This aspect of the novels comes off best in the early parts of the film, when we see Porter stealing money from a homeless man, stiffing a waitress for her tip (things that Parker would probably never do, actually), and beating the daylights out of his treacherous junkie ex-wife who conspired with his former partner to cheat and kill him (Parker would do that). This latter scene, where Gibson knocks Deborah Kara Unger all over the kitchen, resulting in the real-life breaking of a couple of her ribs, was cut from the theatrical release, much to Unger's horror. She worked so hard for it!

Enjoyable supporting performances by William Devane and (uncredited) James Coburn. I hate to say it, but Lucy Liu is a bit much as a sado-masochistic hooker or moll or gangster or ... hell, I don't know what she's supposed to be.

I was happy to see that there was an interview with Westlake on the DVD special features, though I wish it had been a little longer and more substantive.


The Lady from Shanghai

Rita Hayworth as Elsa Bannister in The Lady from Shanghai (dir. Orson Welles, 1947).

Glenn Anders as George Grisby: "I don't want to be within a thousand miles of that city, or any other city for that matter, when they start dropping those bombs."

Orson Welles as Mike O'Hara.

Everett Sloane as Arthur Bannister, under Hayworth's gaze.

Welles and an octopus.

I have wanted to see this movie for years, and somehow never got around to it. It was worth the wait. I know about all the reasons it was such a disappointment to Welles--the scenes that ended up on the cutting room floor, the scenes that didn't, the sappy score--and it is the kind of thing that makes you want to weep. All that footage irremediably lost, the director's total vision consigned forever to the imagination of history. But even so, this mangled compromise may be the most startlingly original film to come out of Hollywood in the forties. Even more than Citizen Kane, The Lady from Shanghai reveals the depths of Welles' eccentric sensibility in both its technical and imaginative aspects (which are often the same thing). The set pieces are justly famous: the aquarium scene, the farcical trial sequence, the Chinese theater, the funhouse mirrors. No one seems to like the opening bit with the carriage ride in the park (Welles himself thought it was too dull and ordinary), but I was hooked from that point on: Welles perched atop the archaic vehicle with his buggy whip, holding forth in his ridiculous "Black Irish" accent, Hayworth ensconced inside, gleaming like a white pearl.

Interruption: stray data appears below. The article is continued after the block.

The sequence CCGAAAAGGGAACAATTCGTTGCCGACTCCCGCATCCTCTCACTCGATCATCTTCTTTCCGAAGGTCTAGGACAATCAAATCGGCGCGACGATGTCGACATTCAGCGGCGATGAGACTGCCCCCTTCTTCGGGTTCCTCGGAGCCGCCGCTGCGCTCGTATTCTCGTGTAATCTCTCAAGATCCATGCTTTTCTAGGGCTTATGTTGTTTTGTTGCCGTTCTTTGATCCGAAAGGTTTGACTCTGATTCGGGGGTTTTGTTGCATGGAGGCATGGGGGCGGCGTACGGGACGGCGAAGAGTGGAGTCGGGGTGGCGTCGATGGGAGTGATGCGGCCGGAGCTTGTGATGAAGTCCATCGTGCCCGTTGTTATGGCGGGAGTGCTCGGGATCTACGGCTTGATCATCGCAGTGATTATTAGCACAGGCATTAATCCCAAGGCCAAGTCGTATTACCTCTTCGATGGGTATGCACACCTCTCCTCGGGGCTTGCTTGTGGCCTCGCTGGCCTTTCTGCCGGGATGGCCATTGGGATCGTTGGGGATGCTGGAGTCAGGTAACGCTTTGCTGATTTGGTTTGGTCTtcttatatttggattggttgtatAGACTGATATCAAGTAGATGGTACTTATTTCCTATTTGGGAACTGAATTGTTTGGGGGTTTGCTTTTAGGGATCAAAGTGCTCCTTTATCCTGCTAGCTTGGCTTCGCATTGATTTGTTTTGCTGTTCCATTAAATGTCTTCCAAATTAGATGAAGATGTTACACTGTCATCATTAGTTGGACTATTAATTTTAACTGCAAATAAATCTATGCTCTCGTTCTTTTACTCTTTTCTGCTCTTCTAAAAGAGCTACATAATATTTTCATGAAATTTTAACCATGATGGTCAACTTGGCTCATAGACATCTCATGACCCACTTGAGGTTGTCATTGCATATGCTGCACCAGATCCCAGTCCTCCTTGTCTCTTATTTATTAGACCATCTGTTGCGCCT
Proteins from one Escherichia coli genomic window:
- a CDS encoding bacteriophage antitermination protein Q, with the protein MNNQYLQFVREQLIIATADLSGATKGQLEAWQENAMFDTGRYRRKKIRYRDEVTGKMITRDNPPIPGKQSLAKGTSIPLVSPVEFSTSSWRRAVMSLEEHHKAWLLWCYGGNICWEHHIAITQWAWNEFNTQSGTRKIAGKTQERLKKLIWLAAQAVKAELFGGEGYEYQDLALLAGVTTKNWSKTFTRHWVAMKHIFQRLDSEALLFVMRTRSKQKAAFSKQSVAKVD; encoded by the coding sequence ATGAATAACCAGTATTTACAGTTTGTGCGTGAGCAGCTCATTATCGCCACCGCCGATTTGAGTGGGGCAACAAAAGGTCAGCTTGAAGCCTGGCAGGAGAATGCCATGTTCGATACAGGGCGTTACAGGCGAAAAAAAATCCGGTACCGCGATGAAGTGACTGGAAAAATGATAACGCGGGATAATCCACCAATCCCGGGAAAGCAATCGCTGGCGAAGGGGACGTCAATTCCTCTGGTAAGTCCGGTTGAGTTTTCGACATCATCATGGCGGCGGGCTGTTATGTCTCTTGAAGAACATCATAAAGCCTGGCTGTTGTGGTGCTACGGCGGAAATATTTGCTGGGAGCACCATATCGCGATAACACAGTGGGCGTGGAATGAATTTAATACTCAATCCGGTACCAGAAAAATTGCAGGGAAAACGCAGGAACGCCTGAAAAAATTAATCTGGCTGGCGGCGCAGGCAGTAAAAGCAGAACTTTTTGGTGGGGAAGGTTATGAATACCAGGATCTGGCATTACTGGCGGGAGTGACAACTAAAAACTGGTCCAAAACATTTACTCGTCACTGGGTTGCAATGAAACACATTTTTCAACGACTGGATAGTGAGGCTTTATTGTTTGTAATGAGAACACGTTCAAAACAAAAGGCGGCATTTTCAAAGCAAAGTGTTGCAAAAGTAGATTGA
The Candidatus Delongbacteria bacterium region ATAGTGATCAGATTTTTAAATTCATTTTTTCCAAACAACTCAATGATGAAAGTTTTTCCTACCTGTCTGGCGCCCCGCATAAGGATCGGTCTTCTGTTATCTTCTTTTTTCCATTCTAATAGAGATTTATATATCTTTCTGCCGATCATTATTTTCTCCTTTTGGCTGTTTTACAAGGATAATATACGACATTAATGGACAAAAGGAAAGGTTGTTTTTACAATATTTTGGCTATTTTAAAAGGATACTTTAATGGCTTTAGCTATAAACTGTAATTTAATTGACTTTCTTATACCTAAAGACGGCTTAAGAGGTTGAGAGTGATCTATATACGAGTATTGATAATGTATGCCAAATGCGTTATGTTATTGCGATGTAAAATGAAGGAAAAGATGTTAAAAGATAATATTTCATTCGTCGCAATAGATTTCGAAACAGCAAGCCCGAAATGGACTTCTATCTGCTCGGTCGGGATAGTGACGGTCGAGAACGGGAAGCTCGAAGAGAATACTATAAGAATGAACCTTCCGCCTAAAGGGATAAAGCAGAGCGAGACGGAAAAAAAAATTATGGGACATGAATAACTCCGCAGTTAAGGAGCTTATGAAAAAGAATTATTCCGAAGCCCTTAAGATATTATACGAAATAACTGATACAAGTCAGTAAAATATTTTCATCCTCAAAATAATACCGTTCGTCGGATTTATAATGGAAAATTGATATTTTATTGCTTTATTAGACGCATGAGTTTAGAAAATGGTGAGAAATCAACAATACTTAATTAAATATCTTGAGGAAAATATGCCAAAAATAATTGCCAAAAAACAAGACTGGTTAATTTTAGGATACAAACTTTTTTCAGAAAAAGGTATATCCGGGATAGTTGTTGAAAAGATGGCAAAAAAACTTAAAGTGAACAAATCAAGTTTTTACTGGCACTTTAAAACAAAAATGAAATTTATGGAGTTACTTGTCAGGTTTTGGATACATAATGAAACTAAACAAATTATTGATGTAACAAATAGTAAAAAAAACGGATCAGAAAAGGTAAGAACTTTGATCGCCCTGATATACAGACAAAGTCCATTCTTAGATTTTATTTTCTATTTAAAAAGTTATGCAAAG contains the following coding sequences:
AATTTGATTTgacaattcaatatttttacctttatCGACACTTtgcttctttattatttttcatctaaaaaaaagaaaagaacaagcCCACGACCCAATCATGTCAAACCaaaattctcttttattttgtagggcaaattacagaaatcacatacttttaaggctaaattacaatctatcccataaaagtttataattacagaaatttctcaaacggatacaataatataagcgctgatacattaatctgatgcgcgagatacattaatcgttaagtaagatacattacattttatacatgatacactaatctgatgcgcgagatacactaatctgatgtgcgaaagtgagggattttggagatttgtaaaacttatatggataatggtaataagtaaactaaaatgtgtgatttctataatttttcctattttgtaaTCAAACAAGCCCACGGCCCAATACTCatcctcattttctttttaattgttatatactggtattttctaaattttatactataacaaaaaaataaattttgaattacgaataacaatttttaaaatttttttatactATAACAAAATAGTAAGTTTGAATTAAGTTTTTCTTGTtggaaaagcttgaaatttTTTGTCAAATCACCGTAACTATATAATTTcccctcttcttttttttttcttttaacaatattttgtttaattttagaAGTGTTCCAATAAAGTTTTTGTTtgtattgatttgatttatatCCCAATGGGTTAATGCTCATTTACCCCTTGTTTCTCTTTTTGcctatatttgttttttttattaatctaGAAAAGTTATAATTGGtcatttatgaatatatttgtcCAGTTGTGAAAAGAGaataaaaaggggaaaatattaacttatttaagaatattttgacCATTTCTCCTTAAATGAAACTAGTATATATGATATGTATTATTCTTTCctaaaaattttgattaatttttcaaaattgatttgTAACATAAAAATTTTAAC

Lots of little moments stay with you: Hayworth swandiving off an ocean cliff within the circular frame of a telescope or singing "Please Don't Kiss Me" (overplayed instrumentally throughout the film) while lying on her back and lazily raising a cigarette to her lips; Glenn Anders, with his bizarre Warner Bros. cartoon voice, chattering about "taaarget practice" and impending atomic war; an archly staged tableau of hoodlums in the park; the constant swirl of slow zooms and canted angles. Everyone, studio and public alike, must have thought Welles was insane. And there is that touch of actual madness to the film, that hysterical clarity of subtle optic distortion you see in El Greco or Diane Arbus.


Detective Story

Kirk Douglas and Eleanor Parker in Detective Story (dir. William Wyler, 1951).

The main narrative, centered on the rage-filled detective who gradually finds out disturbing things about his wife's past, tries a little too hard, in that way of the midcentury melodramatic stage, whence this film is adapted. Despite the setting, it never feels like noir, partly because it's so conciously "tragic." Noir is never tragic in that Aristotelian/Shakespearean way. It's just a bitch, like life.

But it's a pleasure to watch the cast, especially those thick, reliable fellows William Bendix and Bert Freed. Lee Grant is also fun to watch in her first screen appearance, reprising her role in the Broadway stage production as a shoplifter on the make for a husband.


Bunny Lake Is Missing

Carol Lynley and Noel Coward in Bunny Lake Is Missing (dir. Otto Preminger, 1965).

Later Preminger piece in which a young woman's daughter goes missing--or is she simply imagining that she ever had a daughter in the first place? Visually very elegant. The acting is a mixed bag, and when it fails it's mostly the script's fault. For instance, there's the old absurdity wherein a character behaves more or less like a normal person until it is revealed that they are insane, at which point the character starts acting like a child, making the entire climax sort of daffy. Noel Coward is unbearably slimy. Lawrence Olivier gives a subtle, soothing performance as a police detective. There's a particularly creepy scene in a doll hospital. Footage of The Zombies (Rod Argent et al.) is inserted gratuitously here and there.

I heard this was going to be remade with Reese Witherspoon in the lead role, but then she pulled out. Not sure if the project is still on.


The Hostage

John Carradine in The Hostage (dir. Russell S. Doughten Jr., 1967).

The most striking thing about The Hostage is that it was shot on location in Des Moines. Maybe that's only striking if you've been to Des Moines, so that like me you watch it and go hey, that's Des Moines!

It's not a classic by any stretch, but there is a nice feeling of prosaic suspense throughout. Director Doughten's main claim to fame before this movie was as producer of The Blob, and after it of Christian films, including the A Thief in the Night series. Before I knew Doughten was big on God, I thought the scene where the homeless man played by John Carradine goes into a church to look for a handout was a wickedly funny piece of satire: he's surrounded by portraits of Jesus, and he takes a long look at one of them, in which the Saviour's brows appear to be furrowed menacingly. Carradine scowls back defiantly. Now I realize that those brows were supposed to convey compassion and mercy!

Also fun to see a "young" Harry Dean Stanton (he was basically born fifty, wasn't he?) as a reluctant kidnapper.